FIG. 3 shows and embodiment of a device that may be used with heat transferable images. The device and method described herein are one embodiment of three dimensional printing using the metalized substrate discussed herein. A print cabinet 10, such as sold under the brand Sublideck by Octi-Tech Limited of Sheffield, England, comprises a base 12 having an internal floor 14 that is provided with a plurality of small pin-prick apertures 16. Under the floor is a vacuum pump (not visible). The base has walls 18 that terminate in a flat lip 20. The lip 20 may be rubberized and is adapted to seal against a frame 22, pivoted at the rear wall 18b of the base. The frame is adapted to capture and hold a film 24 of APET. When the frame is closed against the lip a lid 40 of the cabinet can close, its lower edge 42 capturing the frame against the lip and completing the seal of the frame against the lip. Inside the lid are infra-red heater elements 44. However, convection or other heaters could also be employed. However, convection or other heaters could also be employed.
 Items that are to be printed are multifarious and two are shown by way of example. The first is a light switch 60 and the second a cabinet door handle 62. Shown in FIG. 4 are two transfer sheets 70,72 shaped to fit on corresponding surfaces of the switch and handle. Sheet is sized to fit the face plate, having a cut-out 70a to surround switch lever 60b. A separate small sheet of transfer material could be provided for that, if desired. Sheet is similarly sized and shaped to fit the front face 62a of the handle which, in this case is flat other than in having a single dimensional curvature parallel an axis 74 of the sheet. Consequently, the sheet can conform to that curvature without creasing.
 The transfer sheets are printed in reverse, on their underside (print receptive side) with an image 80. FIG. 2. The image is most likely printed before the sheets are cut to size, but this is optional in many cases. Strips of adhesive tape 82 are applied to the sheets and they are positioned and fixed temporarily in place using the tapes on the objects respectively. The objects are then loaded onto the floor of the cabinet 10 in as many number as fit with a small clearance between them. There is no requirement for any precision in the fitting and the objects can be loaded determined only by their optimal fit on the floor.
 The frame 22 is then loaded with an APET sheet and closed against the lip above the objects. The height of the walls 18 is selected so that the film approximately touches the top of the objects. Indeed, the height may be adjustable to suit different objects by arranging for selective raising and lowering of the floor. When the lid is closed, a program may be activated that first energizes the infrared heaters (or other heating methods) to heat the film to above its Vicat softening point (generally in the region 50-100° C. Once that is reached, the vacuum pump is activated and atmospheric pressure with the lid part of the chamber 10 presses the softened film so that it surrounds and presses against the objects intimately engaging the transfer sheets with the respective surfaces to be imaged. Finally, when the vacuum extraction is complete, the heaters are further energized to raise the temperature to above the activation point of the sublimation inks used. This is generally in the region of 150-200° C.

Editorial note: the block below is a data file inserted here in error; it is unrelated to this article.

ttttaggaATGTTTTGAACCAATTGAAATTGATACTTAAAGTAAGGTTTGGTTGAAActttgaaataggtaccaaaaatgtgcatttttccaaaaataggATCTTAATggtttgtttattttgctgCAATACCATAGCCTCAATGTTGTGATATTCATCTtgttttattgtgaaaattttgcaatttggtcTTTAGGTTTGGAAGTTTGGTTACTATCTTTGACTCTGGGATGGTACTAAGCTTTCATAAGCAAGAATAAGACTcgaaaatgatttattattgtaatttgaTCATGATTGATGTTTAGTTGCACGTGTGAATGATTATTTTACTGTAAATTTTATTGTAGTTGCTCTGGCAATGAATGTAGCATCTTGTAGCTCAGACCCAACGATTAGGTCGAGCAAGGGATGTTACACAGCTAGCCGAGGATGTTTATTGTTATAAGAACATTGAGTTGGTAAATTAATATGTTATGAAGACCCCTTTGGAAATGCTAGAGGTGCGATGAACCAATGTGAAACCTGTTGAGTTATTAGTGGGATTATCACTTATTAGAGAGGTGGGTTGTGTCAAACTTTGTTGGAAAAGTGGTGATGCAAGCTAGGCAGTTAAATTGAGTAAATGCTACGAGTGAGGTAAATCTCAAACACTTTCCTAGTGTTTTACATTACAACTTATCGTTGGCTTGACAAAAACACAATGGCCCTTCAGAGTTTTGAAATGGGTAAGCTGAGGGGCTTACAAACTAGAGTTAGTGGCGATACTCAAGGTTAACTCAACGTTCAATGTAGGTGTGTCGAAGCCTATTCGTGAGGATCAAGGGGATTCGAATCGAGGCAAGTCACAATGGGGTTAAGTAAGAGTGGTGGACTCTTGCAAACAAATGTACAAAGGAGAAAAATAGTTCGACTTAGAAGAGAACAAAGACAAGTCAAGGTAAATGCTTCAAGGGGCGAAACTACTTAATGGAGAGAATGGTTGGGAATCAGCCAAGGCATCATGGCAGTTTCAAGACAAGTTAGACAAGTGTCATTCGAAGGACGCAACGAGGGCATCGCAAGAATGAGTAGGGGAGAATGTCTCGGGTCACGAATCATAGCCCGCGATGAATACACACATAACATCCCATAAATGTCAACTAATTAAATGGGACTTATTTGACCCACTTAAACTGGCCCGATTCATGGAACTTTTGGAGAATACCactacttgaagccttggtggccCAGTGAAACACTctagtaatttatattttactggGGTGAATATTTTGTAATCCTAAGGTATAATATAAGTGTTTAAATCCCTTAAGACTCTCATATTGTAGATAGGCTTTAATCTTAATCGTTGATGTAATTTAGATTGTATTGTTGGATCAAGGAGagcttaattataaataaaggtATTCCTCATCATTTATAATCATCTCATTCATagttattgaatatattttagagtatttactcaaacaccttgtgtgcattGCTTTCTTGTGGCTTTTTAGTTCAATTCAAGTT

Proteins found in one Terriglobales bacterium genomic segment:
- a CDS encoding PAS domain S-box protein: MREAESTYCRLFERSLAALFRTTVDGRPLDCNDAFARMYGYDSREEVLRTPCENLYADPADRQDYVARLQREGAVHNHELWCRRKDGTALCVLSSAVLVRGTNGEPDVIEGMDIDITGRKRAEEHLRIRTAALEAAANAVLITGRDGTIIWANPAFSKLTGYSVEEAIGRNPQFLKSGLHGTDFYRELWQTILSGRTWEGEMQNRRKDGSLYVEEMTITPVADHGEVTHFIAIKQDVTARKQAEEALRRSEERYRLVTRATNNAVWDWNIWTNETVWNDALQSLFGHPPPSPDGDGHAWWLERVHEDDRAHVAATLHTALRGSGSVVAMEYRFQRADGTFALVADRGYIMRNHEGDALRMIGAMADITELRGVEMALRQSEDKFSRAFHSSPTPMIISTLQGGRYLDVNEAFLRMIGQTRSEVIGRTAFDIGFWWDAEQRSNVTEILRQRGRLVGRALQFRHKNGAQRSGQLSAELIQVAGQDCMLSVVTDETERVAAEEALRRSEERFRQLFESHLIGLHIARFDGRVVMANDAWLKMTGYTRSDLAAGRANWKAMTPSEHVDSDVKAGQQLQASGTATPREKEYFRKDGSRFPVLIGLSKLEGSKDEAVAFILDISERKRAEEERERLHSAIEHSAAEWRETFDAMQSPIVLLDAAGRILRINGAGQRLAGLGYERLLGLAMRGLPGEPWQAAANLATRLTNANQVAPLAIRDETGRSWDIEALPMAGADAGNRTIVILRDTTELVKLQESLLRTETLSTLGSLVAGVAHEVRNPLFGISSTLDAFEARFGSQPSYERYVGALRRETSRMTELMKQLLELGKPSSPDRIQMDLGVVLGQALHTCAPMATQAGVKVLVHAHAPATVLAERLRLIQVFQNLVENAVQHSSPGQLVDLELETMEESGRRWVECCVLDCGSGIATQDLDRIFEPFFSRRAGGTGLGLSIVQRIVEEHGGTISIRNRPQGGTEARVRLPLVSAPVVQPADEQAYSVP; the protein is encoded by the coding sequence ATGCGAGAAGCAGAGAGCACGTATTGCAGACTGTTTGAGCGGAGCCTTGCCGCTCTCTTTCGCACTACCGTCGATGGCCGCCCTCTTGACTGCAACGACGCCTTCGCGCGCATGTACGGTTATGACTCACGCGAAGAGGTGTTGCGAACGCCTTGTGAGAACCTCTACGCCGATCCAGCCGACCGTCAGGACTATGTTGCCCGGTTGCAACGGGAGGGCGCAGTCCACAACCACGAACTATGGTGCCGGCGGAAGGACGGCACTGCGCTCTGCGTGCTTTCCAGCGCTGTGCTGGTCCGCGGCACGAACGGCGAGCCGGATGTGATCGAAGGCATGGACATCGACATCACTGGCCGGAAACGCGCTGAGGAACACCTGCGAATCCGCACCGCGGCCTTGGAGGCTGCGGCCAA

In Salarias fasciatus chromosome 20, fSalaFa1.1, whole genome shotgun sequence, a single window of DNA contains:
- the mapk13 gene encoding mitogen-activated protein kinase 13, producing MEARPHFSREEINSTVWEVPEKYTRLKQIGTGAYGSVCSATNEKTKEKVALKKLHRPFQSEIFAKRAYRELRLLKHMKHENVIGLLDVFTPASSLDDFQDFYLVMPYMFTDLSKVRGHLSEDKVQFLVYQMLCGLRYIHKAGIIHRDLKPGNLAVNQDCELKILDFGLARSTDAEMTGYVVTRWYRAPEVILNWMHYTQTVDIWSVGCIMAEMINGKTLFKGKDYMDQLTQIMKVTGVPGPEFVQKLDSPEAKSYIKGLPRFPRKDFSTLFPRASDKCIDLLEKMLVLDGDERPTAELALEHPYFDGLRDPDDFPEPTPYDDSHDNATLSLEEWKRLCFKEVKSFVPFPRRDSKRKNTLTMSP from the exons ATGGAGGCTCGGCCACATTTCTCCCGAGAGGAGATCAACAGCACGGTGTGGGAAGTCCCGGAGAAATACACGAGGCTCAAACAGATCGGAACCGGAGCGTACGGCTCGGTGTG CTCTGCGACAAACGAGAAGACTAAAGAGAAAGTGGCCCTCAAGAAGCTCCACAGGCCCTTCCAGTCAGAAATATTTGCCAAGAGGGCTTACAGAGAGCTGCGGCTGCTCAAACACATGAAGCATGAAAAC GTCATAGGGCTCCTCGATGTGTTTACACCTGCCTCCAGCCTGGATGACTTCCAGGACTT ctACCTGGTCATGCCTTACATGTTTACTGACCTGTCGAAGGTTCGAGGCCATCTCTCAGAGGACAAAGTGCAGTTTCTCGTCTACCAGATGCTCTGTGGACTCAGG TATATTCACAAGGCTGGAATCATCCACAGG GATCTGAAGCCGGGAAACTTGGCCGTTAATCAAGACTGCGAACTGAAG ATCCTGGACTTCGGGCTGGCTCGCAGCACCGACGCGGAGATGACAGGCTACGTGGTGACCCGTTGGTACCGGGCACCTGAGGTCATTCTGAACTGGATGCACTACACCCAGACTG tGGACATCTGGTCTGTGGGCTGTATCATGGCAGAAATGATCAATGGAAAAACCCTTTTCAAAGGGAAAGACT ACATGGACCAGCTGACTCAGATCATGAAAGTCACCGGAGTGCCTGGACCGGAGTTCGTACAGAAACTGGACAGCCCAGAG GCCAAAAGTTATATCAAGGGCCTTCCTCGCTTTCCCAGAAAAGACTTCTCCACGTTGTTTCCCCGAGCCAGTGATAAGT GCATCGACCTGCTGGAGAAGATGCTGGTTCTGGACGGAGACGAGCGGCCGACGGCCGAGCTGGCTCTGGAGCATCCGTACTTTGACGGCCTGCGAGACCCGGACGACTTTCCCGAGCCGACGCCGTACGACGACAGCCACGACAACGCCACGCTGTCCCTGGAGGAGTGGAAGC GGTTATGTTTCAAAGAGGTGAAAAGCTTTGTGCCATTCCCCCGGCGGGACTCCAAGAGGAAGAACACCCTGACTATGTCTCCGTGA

After a suitable period of perhaps 5 to 10 minutes, the heating is stopped and the vacuum released. The cabinet is opened and the frame lifted. The sheet of APET film is peeled from the floor 14 and from the objects. So also is the transfer sheets and an effective print of the surfaces is found.
 The APET film used was: Amorphous Polyethylene Terephthalate (APET). The transfer sheet was: Visi Jet transfer paper.
 The ink was: Visi Sub Sublimation Ink.
 The first stage temperature was 80° C., reached and held for a period of 20 seconds.
 The vacuum was 0.7 bar, resulting in a generalized pressure of 0.7 bar, and this was held for a period of 5 minutes.
 The activation temperature was 160° C., reached and held for a period of 5 minutes.
 Features, integers, characteristics, compounds, chemical moieties or groups described in conjunction with a particular aspect, embodiment or example of the invention are to be understood to be applicable to any other aspect, embodiment or example described herein unless incompatible therewith. All of the features disclosed in this specification (including any accompanying claims, abstract and drawings), and/or all of the steps of any method or process so disclosed, may be combined in any combination, except combinations where at least some of such features and/or steps are mutually exclusive. The invention is not restricted to the details of any foregoing embodiments. The invention extends to any novel one, or any novel combination, of the features disclosed in this specification (including any accompanying claims, abstract and drawings), or to any novel one, or any novel combination, of the steps of any method or process so disclosed.
Patent applications by Paul Hirst, Sheffield GB
Patent applications in class Multicolor
Patent applications in all subclasses Multicolor